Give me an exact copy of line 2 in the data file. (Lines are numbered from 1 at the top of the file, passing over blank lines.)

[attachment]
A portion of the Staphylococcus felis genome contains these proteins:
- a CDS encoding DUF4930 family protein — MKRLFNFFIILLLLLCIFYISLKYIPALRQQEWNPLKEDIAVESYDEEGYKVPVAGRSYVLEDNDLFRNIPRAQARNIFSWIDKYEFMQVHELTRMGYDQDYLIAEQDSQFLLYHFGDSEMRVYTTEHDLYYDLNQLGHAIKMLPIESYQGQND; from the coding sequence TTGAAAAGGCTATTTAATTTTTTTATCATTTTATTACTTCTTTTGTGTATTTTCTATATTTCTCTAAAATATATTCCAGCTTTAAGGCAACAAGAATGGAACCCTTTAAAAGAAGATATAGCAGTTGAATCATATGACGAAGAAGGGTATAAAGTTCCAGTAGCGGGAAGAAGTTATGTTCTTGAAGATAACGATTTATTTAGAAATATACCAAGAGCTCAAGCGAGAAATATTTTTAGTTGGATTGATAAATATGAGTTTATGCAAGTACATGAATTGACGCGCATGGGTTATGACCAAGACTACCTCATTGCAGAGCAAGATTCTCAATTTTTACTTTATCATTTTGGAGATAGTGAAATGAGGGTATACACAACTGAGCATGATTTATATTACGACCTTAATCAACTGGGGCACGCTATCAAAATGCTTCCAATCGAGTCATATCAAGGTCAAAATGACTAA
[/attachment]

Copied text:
- a CDS encoding DUF4930 family protein — MKRLFNFFIILLLLLCIFYISLKYIPALRQQEWNPLKEDIAVESYDEEGYKVPVAGRSYVLEDNDLFRNIPRAQARNIFSWIDKYEFMQVHELTRMGYDQDYLIAEQDSQFLLYHFGDSEMRVYTTEHDLYYDLNQLGHAIKMLPIESYQGQND; from the coding sequence TTGAAAAGGCTATTTAATTTTTTTATCATTTTATTACTTCTTTTGTGTATTTTCTATATTTCTCTAAAATATATTCCAGCTTTAAGGCAACAAGAATGGAACCCTTTAAAAGAAGATATAGCAGTTGAATCATATGACGAAGAAGGGTATAAAGTTCCAGTAGCGGGAAGAAGTTATGTTCTTGAAGATAACGATTTATTTAGAAATATACCAAGAGCTCAAGCGAGAAATATTTTTAGTTGGATTGATAAATATGAGTTTATGCAAGTACATGAATTGACGCGCATGGGTTATGACCAAGACTACCTCATTGCAGAGCAAGATTCTCAATTTTTACTTTATCATTTTGGAGATAGTGAAATGAGGGTATACACAACTGAGCATGATTTATATTACGACCTTAATCAACTGGGGCACGCTATCAAAATGCTTCCAATCGAGTCATATCAAGGTCAAAATGACTAA